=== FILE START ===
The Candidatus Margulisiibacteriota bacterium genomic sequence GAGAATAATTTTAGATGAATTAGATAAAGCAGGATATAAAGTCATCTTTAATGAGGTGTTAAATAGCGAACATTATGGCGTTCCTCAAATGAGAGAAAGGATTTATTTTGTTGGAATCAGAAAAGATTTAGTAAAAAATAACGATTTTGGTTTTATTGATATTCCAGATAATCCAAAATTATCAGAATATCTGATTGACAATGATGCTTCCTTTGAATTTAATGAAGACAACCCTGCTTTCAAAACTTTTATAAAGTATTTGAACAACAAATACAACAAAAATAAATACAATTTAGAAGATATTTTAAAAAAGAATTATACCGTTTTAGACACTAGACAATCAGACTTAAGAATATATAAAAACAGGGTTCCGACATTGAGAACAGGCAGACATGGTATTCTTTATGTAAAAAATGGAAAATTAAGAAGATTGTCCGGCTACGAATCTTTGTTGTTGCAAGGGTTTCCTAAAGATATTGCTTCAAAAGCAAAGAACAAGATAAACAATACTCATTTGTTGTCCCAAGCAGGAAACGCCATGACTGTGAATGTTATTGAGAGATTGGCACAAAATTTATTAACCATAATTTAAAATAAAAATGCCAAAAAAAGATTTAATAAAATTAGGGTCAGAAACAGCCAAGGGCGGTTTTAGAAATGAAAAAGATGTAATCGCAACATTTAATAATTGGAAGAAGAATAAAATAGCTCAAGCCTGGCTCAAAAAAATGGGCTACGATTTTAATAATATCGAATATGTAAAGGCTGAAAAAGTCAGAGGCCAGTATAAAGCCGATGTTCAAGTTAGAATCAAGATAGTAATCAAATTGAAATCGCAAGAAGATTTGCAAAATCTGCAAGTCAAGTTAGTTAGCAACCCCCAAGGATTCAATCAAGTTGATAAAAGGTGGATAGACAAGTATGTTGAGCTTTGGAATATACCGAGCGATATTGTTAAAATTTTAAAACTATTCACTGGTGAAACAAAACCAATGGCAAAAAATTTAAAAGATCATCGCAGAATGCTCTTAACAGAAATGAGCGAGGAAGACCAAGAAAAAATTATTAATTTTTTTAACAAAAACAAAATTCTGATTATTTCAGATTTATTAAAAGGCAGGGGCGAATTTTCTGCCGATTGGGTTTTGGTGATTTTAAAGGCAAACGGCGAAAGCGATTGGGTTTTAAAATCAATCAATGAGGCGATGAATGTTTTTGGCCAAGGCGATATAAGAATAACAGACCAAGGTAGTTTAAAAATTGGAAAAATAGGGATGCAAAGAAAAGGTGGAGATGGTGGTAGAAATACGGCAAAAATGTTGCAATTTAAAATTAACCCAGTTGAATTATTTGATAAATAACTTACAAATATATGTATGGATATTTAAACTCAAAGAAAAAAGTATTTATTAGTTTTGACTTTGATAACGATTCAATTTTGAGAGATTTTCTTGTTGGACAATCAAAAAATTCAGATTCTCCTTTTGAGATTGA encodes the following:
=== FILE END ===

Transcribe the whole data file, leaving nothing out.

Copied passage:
The Candidatus Margulisiibacteriota bacterium genomic sequence GAGAATAATTTTAGATGAATTAGATAAAGCAGGATATAAAGTCATCTTTAATGAGGTGTTAAATAGCGAACATTATGGCGTTCCTCAAATGAGAGAAAGGATTTATTTTGTTGGAATCAGAAAAGATTTAGTAAAAAATAACGATTTTGGTTTTATTGATATTCCAGATAATCCAAAATTATCAGAATATCTGATTGACAATGATGCTTCCTTTGAATTTAATGAAGACAACCCTGCTTTCAAAACTTTTATAAAGTATTTGAACAACAAATACAACAAAAATAAATACAATTTAGAAGATATTTTAAAAAAGAATTATACCGTTTTAGACACTAGACAATCAGACTTAAGAATATATAAAAACAGGGTTCCGACATTGAGAACAGGCAGACATGGTATTCTTTATGTAAAAAATGGAAAATTAAGAAGATTGTCCGGCTACGAATCTTTGTTGTTGCAAGGGTTTCCTAAAGATATTGCTTCAAAAGCAAAGAACAAGATAAACAATACTCATTTGTTGTCCCAAGCAGGAAACGCCATGACTGTGAATGTTATTGAGAGATTGGCACAAAATTTATTAACCATAATTTAAAATAAAAATGCCAAAAAAAGATTTAATAAAATTAGGGTCAGAAACAGCCAAGGGCGGTTTTAGAAATGAAAAAGATGTAATCGCAACATTTAATAATTGGAAGAAGAATAAAATAGCTCAAGCCTGGCTCAAAAAAATGGGCTACGATTTTAATAATATCGAATATGTAAAGGCTGAAAAAGTCAGAGGCCAGTATAAAGCCGATGTTCAAGTTAGAATCAAGATAGTAATCAAATTGAAATCGCAAGAAGATTTGCAAAATCTGCAAGTCAAGTTAGTTAGCAACCCCCAAGGATTCAATCAAGTTGATAAAAGGTGGATAGACAAGTATGTTGAGCTTTGGAATATACCGAGCGATATTGTTAAAATTTTAAAACTATTCACTGGTGAAACAAAACCAATGGCAAAAAATTTAAAAGATCATCGCAGAATGCTCTTAACAGAAATGAGCGAGGAAGACCAAGAAAAAATTATTAATTTTTTTAACAAAAACAAAATTCTGATTATTTCAGATTTATTAAAAGGCAGGGGCGAATTTTCTGCCGATTGGGTTTTGGTGATTTTAAAGGCAAACGGCGAAAGCGATTGGGTTTTAAAATCAATCAATGAGGCGATGAATGTTTTTGGCCAAGGCGATATAAGAATAACAGACCAAGGTAGTTTAAAAATTGGAAAAATAGGGATGCAAAGAAAAGGTGGAGATGGTGGTAGAAATACGGCAAAAATGTTGCAATTTAAAATTAACCCAGTTGAATTATTTGATAAATAACTTACAAATATATGTATGGATATTTAAACTCAAAGAAAAAAGTATTTATTAGTTTTGACTTTGATAACGATTCAATTTTGAGAGATTTTCTTGTTGGACAATCAAAAAATTCAGATTCTCCTTTTGAGATTGA encodes the following: